Wednesday, September 28, 2022

Q&A with Jacqueline Jules




Jacqueline Jules is the author of the new middle grade novel in verse My Name Is Hamburger,  and the new children's picture book The Porridge-Pot Goblin. Her many other books include the Zapato Power series. She lives on Long Island.


Q: You've said that My Name Is Hamburger is based on your own experiences--can you say more about that, and about how you created your character Trudie?


A: While many details of my main character’s life in My Name Is Hamburger are fictionalized, Trudie’s story reflects the emotional truth of who I was as a child growing up in the 1960s. I lived in a small Virginia town with few other Jewish people. My father spoke with a thick German accent and had a foreign-sounding name.


Like Trudie, I encountered antisemitism  during interactions at school and with friends. And like Trudie, my father had a frightening accident when I was in elementary school.


To create Trudie’s character, I recalled childhood experiences and emotions. Some things were painful to remember. Others were a joy. My family was deeply committed to a Jewish way of life. Shabbat and holidays were treasured times for me, growing up. We also loved flowers and visiting the Tidal Basin to see the famed cherry trees in Washington, D.C. These fond memories made their way into Trudie’s story.   

Q: The author Donna Gephart called the book “A delightful novel in verse that's filled with the complicated truth about the good and bad in people and how we can hurt or heal one another.” What do you think of that description?


A: I was very honored by Donna Gephart’s description.


In My Name Is Hamburger, 10-year-old Trudie Hamburger feels isolated as the only Jewish child in her school. She is excluded from a birthday party held at the country club, where Jews are not permitted.


In music class, the teacher rehearses for the Christmas concert with overtly religious songs Trudie does not feel comfortable singing. The class bully never misses an opportunity to remind Trudie that she is Jewish, and her German last name means “chopped meat.”


Even her best friend and next-door neighbor doesn’t understand why Trudie goes to “that Jewish church” 30 miles away when she could attend New Hope Baptist, four blocks from her home.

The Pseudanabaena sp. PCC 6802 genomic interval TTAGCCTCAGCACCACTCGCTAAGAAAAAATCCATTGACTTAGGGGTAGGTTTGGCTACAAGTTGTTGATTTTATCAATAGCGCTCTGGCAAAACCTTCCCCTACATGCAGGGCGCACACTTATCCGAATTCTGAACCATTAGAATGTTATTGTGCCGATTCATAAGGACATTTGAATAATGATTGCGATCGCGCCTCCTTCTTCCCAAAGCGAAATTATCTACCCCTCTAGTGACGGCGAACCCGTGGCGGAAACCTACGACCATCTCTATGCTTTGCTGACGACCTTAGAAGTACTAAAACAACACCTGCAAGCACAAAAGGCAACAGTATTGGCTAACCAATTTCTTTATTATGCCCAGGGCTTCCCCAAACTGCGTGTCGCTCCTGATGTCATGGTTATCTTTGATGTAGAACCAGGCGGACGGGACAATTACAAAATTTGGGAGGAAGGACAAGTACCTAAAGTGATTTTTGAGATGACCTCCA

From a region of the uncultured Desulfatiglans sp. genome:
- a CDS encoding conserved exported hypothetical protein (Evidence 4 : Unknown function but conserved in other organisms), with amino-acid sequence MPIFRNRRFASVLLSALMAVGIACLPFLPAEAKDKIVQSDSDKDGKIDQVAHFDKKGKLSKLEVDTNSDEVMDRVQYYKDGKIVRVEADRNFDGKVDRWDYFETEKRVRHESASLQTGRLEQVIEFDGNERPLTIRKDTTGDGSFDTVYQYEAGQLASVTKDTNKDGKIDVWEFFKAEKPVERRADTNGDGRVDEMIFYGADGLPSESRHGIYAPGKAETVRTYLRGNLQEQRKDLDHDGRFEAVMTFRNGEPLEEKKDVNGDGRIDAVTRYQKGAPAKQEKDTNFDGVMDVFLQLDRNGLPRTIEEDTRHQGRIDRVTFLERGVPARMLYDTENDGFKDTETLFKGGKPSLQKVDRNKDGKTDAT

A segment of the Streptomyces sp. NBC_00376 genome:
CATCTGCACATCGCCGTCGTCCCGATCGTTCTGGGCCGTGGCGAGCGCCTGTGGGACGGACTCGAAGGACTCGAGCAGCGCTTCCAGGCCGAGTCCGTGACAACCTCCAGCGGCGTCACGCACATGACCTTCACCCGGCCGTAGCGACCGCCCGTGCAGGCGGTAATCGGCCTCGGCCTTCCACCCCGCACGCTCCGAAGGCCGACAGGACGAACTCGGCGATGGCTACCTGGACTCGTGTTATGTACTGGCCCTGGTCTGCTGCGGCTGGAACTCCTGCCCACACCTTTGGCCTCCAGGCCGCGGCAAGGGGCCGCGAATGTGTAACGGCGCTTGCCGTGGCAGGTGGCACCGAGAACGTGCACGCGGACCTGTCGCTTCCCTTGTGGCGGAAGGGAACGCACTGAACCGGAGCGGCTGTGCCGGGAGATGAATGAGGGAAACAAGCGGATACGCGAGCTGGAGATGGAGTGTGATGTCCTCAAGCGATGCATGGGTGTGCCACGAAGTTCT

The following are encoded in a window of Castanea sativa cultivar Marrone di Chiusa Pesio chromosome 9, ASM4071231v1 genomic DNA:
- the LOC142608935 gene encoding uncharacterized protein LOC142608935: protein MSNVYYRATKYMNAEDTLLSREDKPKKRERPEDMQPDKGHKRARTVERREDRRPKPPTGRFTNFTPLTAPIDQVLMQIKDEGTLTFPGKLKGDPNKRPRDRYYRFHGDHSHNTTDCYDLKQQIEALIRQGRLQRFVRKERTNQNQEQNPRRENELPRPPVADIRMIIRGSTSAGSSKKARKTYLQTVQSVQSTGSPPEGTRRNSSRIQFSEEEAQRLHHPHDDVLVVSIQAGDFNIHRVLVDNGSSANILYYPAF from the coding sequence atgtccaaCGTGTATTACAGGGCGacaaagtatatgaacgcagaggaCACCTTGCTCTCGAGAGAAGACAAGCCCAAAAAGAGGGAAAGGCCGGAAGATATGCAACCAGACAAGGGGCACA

But when Trudie’s father has a serious accident, Trudie’s family receives strong support from neighbors and friends. Trudie learns that “sometimes it takes something bad to find out how good people can be.” 


Q: You also have a new picture book, The Porridge-Pot Goblin, which is based on a Jewish folk tale. What inspired you to create this book?


A: The Porridge-Pot Goblin was inspired by the invisible demons described in the Talmud. They leave tracks which resemble a rooster’s footprints.


In The Porridge-Pot Goblin, a brother and sister outwit a mischievous goblin who threatens to disturb their Sabbath. Trapping the goblin not only takes ingenuity and teamwork, it requires courage.


Fears can be disabling. I wrote the final drafts of The Porridge-Pot Goblin during the height of the pandemic, when every surface seemed unsafe. It was empowering to write about an invisible goblin who was subdued by two brave kids. 


Q: What do you think Hector Borlasca's illustrations add to the story?


A: Hector’s illustrations are absolutely delightful. They create the perfect mix of spooky and fun. I hope young readers will trace the little footprints of the goblin all over the colorful spreads.


Q: What are you working on now?


A: I have two books coming out in the spring of 2023. Zapato Power #13: Freddie Ramos and the Beach Monster (Albert Whitman) will continue the adventures of Freddie Ramos, a boy with a big heart and superpowered purple sneakers. Moses and the Runaway Lamb (Kar-Ben) shares a midrash about Moses during the time he was a shepherd.


Please visit my website at for the latest news on my books. 


Q: Anything else we should know?


A: Since the spring of 2020, I have had the pleasure of visiting classrooms and libraries all across the country via Zoom and other virtual platforms. I am looking forward to continuing these virtual visits during the 2022-2023 school year. Please contact me through my website if you’d like me to speak to your classroom or book club.


--Interview with Deborah Kalb. Here's a previous Q&A with Jacqueline Jules.

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